You may have noticed that your entryway is looking a little less than welcoming, or felt a slight breeze every time you walk past those panes in your living room. Like everything else in your home, windows and doors need maintenance and, in time, replacement. And while new windows and doors can have a transformational effect aesthetically, that’s not the only reason you should take a closer look at yours this season. Poorly sealed windows and doors are a huge source of energy loss. Replacing, or resealing leaky windows and doors can help you keep your home warmer in the winter, cooler in the summer, and will not only save energy (“Yay!” says Mother Earth), but will also save you money on your heating and cooling bills. So how do you know whether it’s time to repaint the exterior, make minor repairs, or invest in a new unit all together? We asked the experts.
When to Repaint
“Once you start to notice blistering or fading in the paint finish,” it’s probably time for a refresh, says Tony Perry, CEO of A. Perry Homes. Liz McCarthy, marketing manager at Feldco Windows, Siding, and Doors, adds that as long as the structure is intact — in other words, the windows are functioning properly and the wood isn’t splintering or rotting — a coat of color will go a long way to improve the overall aesthetics.
- DIY Tip: “Sand and prime the entire window frame before painting to ensure a smooth, even finish,” says Perry.
One caveat: If the windows were built and painted before 1978, you can assume the paint has lead in it — and that will require special handling that may not be cost effective. “If your windows are that old, the cost of replacing them will probably be cheaper than hiring a pro to handle the special care required for removing lead paint and refinishing them,” Perry says.
When to Repair
“Do the windows still have their structural integrity?” Perry says. “If there are some joints that are open and loose, can they still be glued tight? If so, replacement probably isn’t necessary.”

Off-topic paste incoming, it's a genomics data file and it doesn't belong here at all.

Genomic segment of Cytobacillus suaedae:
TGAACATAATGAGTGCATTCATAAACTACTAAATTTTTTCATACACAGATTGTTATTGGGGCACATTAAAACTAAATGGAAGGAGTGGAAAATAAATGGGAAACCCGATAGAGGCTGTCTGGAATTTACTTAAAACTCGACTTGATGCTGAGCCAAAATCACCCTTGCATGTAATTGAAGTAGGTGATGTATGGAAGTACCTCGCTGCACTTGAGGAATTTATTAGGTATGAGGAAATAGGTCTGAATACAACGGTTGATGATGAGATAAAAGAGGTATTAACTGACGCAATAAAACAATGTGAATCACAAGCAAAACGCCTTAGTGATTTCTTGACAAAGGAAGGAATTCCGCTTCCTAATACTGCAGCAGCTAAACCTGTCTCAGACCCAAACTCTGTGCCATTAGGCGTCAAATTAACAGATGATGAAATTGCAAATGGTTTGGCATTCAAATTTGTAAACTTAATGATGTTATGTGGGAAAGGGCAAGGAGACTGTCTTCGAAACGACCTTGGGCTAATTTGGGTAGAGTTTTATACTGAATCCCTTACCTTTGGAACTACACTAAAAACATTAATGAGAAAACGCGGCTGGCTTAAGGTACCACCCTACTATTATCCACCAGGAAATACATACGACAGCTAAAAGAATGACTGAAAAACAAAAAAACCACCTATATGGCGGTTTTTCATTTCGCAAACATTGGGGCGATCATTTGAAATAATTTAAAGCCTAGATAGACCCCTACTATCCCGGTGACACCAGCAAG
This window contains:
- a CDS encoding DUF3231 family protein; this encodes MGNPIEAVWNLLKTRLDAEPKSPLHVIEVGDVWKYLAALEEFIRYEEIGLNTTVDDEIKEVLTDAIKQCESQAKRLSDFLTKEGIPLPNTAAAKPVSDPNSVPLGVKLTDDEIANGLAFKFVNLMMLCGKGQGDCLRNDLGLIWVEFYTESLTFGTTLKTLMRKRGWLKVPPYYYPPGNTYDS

Before contracting out any repairs, be sure to contact the manufacturer to find out if your windows are still under warranty. “These fixes can be costly, so warranties are the best bet for homeowners looking to keep windows that need more than a coat of paint,” says McCarthy.
All that said, if your windows are more than 15 years old and the latches or other parts have begun to deteriorate, McCarthy advises that they could probably use more than a quick fix in the coming years. “In regards to energy efficiency, the technology has really changed in the last five to 10 years — and that will really drive people’s decisions as far as whether to repair or replace,” she says.
When to Replace
Look for the following red flags, says McCarthy: “Rotting wood, sashes that won’t stay in place, small cracks in the glass, and visible gaps around the outsides of the window.” Another indication that it’s time for new panes? Foggy glass — a sign that moisture has penetrated the window’s vacuum sealed inner layer, says Perry.
In the Clear
Step away from the sponge and put down the paper towels. For windows so clean you’ll forget they’re even there, Feldco offers these tips:
- Wash windows on a cloudy day with little breeze. This will prevent your solution (Windex or warm water and vinegar is best) from drying before you have a chance to wash it off, allowing for fewer streaks.